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Is this Flue Temp Probe Full of "It"?

Post in 'The Hearth Room - Wood Stoves and Fireplaces' started by pen, Jan 21, 2010.

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  1. Tulip

    Tulip New Member

    Joined:
    Nov 17, 2009
    Messages:
    19
    Loc:
    Virginia
    This is very interesting. I hope this is the right place to ask my question, since it relates to thermometer accuracy and placement.

    My questions first, then the backstory:
    Where should my thermometer(s) be? I have a Rutland and I just got a Condar ChimGard Stovepipe thermometer
    Should I have my stovepipe cleaned out and/or inspected before firing up again?

    The backstory:
    Earlier this week I was happily reading in my favorite chair next to my Petit Godin when I happened to glance over at it and the stovepipe going from the back of the stove to the chimney pipe was glowing red hot. I freaked! Well, I jumped up and shut down the air and things cooled off pretty quickly. Install was all up to code by a pro in November 2009. It uses an existing fireplace.

    I have a Rutland thermometer that I keep on the front of the stove near the door. It was reading about 450-500F at the time. So does that mean that the stove pipe was actually half again as much? Yikes! I was burning well-seasoned wood (may have been cedar) with some bituminous coal mixed in. The Godin is made for coal. The air was all the way open since that's what it takes to get a good burn in the 500F range, or so I thought, but I think I've been mistaken because of my thermometer placement. It's been on the front near the door.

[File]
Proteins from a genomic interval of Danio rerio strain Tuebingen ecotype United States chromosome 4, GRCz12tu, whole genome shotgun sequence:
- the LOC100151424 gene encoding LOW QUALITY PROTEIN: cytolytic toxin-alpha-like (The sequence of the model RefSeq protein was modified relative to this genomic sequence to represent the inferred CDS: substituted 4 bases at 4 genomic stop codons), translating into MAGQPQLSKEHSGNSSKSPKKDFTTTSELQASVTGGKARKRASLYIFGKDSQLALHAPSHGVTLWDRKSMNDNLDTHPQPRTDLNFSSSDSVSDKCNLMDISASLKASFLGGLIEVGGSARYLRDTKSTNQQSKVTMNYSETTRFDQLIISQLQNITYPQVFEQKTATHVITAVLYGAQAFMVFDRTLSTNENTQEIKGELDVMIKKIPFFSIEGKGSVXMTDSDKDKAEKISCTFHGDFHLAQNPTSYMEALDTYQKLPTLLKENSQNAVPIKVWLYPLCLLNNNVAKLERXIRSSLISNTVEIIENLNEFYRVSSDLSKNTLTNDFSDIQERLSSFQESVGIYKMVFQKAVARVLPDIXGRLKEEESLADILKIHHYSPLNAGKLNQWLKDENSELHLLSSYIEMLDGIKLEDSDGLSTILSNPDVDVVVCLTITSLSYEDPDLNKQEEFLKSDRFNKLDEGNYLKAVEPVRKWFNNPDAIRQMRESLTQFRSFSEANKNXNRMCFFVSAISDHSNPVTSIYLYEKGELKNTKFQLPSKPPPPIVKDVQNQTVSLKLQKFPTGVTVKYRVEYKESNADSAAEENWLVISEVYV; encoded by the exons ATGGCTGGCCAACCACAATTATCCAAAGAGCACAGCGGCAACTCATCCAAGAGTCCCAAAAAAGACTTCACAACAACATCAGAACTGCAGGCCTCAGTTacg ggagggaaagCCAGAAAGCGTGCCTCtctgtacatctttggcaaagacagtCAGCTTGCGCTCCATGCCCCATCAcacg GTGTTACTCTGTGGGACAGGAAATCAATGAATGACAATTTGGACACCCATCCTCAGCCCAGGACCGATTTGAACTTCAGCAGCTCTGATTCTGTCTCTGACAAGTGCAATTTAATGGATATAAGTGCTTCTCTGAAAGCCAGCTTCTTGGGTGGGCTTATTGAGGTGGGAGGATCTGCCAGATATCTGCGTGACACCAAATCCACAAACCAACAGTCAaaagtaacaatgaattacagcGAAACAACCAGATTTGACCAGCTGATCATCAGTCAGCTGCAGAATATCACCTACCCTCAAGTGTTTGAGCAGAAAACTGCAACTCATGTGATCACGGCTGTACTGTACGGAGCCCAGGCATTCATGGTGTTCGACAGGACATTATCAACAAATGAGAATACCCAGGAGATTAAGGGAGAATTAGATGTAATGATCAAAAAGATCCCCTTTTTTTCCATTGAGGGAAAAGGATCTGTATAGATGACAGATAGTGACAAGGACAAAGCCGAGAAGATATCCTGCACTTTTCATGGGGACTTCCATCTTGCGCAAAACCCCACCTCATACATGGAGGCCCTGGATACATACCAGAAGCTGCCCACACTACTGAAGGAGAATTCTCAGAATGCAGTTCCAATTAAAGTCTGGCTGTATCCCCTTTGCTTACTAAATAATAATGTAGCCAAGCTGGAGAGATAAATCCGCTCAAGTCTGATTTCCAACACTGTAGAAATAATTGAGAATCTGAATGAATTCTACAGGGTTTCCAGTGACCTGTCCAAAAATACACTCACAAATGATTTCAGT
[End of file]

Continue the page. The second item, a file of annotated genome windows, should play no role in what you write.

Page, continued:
I'm wondering if I had the thermometer in the wrong place on the stove. I've read through the posts here and other threads about this, and alot of folks keep their thermometer on the top. Does that mean on the top where one would put a steamer? The Godin is cylindrical and there's not much room on the top if I put the steamer on there. Plus, you have to open the top to refuel, requiring removal of the steamer (and the thermometer if it's there).

    I haven't dared light another fire since this happened. I did buy a second thermometer--a ChimGard stovepipe thermometer. I figured I should probably have one on the stovepipe itself, as well as on the stove.

    What do you all think--should I have the stovepipe cleaned out before using it again? There's a T-connection with cleanout. I haven't done it myself but the installer said it was easy and that I could do it, although he didn't mention how often. This is my second season, and I have not cleaned the chimney since the install last November (2009). I don't burn every day, and the season here in Central Virginia is not as long as up north. December-February, I'd say. The install was by a pro, and the chimney pipe (the one going up the chimney) is ceramic lined. The stove pipe (horizontal from back of stove) was silver at first, but now it's been discolored from use. It is not black. I don't know if it's double or single walled, but I will find my work order and find out.

    It's really cold here, and I miss running my stove (and hate running my heatpump so much!) But safety first...

    Apologies for the non-technical lingo. I'm still learning. I look forward to your thoughts and advice.
    -Julie

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